A lot of people who come over here to teach end up rarely using their kitchens. This is for a few reasons. The first is that generally the kitchens in the apartments supplied by the schools are not what we’re used to at home. For example, my kitchen currently has two burners. I have no microwave and no oven or toaster oven. (A toaster oven will be one of my first purchases next pay check.) The second reason is that you can eat out at Korean restaurants for very little money. In fact, if your Korean skills are good enough, you can have pretty much anything delivered to your apartment too, even if the meal is only 3 000 won.
Despite all of this, I am using my kitchen quite a lot. And not only to make peanut butter sandwiches. (Although I have consumed an alarming quantity of peanut butter since arriving. Oops?) Mostly this is because I like cooking but it’s also because comfort foods, like spaghetti, are not readily available in my neighbourhood. Hence, I make somewhat frequent trips to the grocery store. As I have mentioned before, this isn’t always a simple task. I have been drinking 1% milk rather than skim because that’s the only thing that I know for sure is milk. The first time I tried to purchase milk I discovered upon my first sip that it was actually milk’s gross cousin, cream.
However, I consider Saturday’s grocery adventure a complete success because I managed to find several items that I had either not remembered to buy or not been able to find until now. The first is a re-usable grocery bag. I’m so used to them being at every check out and scattered around every store at home but in Korea you don’t have to pay for plastic bags, so the reusable bag hasn’t caught on in the same way yet. Until today I had dedicated a portion of every trip to finding the elusive eco-friendly bag, convinced that they must exist. It turns out that they are stocked in the same aisle as the brooms. (Obviously!)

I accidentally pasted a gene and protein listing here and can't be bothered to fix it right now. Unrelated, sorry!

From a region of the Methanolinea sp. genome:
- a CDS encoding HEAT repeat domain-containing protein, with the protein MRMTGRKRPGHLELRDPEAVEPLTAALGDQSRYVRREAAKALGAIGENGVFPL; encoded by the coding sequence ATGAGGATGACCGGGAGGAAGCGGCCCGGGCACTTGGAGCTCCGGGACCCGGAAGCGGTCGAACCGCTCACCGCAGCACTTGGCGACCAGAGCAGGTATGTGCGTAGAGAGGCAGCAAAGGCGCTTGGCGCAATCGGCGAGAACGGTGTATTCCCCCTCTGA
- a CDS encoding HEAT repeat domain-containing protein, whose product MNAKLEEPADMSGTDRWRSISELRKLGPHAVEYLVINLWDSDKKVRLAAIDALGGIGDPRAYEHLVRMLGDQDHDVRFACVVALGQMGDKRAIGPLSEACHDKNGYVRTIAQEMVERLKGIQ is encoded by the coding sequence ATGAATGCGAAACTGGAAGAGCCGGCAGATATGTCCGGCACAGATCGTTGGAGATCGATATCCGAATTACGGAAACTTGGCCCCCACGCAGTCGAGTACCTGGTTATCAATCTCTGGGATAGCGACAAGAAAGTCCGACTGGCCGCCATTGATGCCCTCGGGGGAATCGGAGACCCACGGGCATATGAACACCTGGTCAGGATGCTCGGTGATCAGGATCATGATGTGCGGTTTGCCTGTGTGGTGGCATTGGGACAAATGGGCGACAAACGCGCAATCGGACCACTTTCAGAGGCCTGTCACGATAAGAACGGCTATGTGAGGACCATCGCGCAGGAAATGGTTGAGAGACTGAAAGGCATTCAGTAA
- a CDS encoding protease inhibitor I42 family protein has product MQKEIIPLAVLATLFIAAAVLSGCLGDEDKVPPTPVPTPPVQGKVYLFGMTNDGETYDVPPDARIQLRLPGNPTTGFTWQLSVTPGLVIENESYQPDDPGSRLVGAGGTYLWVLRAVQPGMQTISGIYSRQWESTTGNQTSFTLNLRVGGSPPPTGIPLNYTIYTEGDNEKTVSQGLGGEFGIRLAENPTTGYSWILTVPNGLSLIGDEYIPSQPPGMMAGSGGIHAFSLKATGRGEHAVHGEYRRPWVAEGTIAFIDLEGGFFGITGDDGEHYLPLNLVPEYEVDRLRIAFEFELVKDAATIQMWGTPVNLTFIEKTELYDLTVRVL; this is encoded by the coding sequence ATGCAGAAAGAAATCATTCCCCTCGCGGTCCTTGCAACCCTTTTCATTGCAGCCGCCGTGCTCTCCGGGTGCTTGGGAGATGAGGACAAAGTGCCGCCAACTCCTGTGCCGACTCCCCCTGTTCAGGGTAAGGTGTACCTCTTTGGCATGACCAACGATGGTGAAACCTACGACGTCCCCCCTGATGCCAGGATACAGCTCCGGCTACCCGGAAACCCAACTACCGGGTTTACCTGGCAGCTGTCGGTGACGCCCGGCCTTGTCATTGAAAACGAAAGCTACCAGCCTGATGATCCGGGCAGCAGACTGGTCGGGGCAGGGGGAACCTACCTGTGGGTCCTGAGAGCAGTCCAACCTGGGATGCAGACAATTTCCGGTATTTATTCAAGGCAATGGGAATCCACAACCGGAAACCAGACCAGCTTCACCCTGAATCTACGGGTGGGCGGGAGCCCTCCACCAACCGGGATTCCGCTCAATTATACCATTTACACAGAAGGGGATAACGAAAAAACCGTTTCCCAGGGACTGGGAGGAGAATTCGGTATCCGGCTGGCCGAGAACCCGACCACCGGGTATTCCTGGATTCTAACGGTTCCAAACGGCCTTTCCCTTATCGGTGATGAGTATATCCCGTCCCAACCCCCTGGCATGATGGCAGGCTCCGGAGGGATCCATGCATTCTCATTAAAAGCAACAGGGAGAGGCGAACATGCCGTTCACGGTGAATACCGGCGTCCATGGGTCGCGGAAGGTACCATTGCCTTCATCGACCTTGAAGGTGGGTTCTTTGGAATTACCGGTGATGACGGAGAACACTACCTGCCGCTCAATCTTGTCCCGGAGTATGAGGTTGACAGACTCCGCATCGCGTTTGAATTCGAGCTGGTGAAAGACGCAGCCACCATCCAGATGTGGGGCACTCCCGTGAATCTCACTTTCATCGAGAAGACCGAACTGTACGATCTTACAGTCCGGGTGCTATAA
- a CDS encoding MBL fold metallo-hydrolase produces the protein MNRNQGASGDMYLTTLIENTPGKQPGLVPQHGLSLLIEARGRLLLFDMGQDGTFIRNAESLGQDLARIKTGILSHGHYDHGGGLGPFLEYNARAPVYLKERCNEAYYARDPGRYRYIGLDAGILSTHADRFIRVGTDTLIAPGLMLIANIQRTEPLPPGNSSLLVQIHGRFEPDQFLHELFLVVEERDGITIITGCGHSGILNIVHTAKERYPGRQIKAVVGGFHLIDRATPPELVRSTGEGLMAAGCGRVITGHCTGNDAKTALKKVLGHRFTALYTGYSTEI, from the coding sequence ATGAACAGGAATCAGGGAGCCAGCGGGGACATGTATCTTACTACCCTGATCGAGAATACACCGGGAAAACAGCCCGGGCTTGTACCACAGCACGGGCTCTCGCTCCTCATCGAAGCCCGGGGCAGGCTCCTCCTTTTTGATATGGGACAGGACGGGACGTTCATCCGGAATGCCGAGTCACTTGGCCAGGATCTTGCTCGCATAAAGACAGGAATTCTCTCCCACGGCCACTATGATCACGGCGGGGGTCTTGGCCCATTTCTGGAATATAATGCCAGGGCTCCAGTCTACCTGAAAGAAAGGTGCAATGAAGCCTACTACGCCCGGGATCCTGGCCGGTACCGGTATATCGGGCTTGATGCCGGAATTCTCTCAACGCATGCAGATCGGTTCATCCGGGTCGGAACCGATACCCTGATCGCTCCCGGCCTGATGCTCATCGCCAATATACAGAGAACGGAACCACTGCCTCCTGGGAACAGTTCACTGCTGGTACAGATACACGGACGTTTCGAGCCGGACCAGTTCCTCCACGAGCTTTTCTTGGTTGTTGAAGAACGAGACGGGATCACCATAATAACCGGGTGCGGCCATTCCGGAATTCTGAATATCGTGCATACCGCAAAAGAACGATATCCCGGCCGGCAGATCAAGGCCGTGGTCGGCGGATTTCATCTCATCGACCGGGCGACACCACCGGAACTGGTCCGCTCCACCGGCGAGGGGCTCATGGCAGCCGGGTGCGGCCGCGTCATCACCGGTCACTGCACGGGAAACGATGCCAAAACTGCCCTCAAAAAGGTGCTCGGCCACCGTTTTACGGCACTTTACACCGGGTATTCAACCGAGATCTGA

I also bought rice today, and soy sauce to go with it. That was time consuming. The rice was simple enough to find. The soy sauce, on the other hand, was challenging. There were two complete aisles of dark brown or black sauces and it took me until the end of the second aisle to find the bottles that said “soy sauce” in tiny writing. I’m just grateful that it was written in English at all.
And here’s a surprise for the elusive catagory: garlic. Although perhaps it was less elusive and more camouflaged. I have strolled the produce sections many times now, looking for bulbs of garlic. I once found a bag of pre-peeled cloves but that just wasn’t going to cut it for me. I know that Koreans use garlic in their cooking, so I figured I must have been missing something. As it turns out, I was missing a BIG something.
This is what I was looking for:
and this is what I found:
Seriously. Does anyone know the best way to store garlic long term?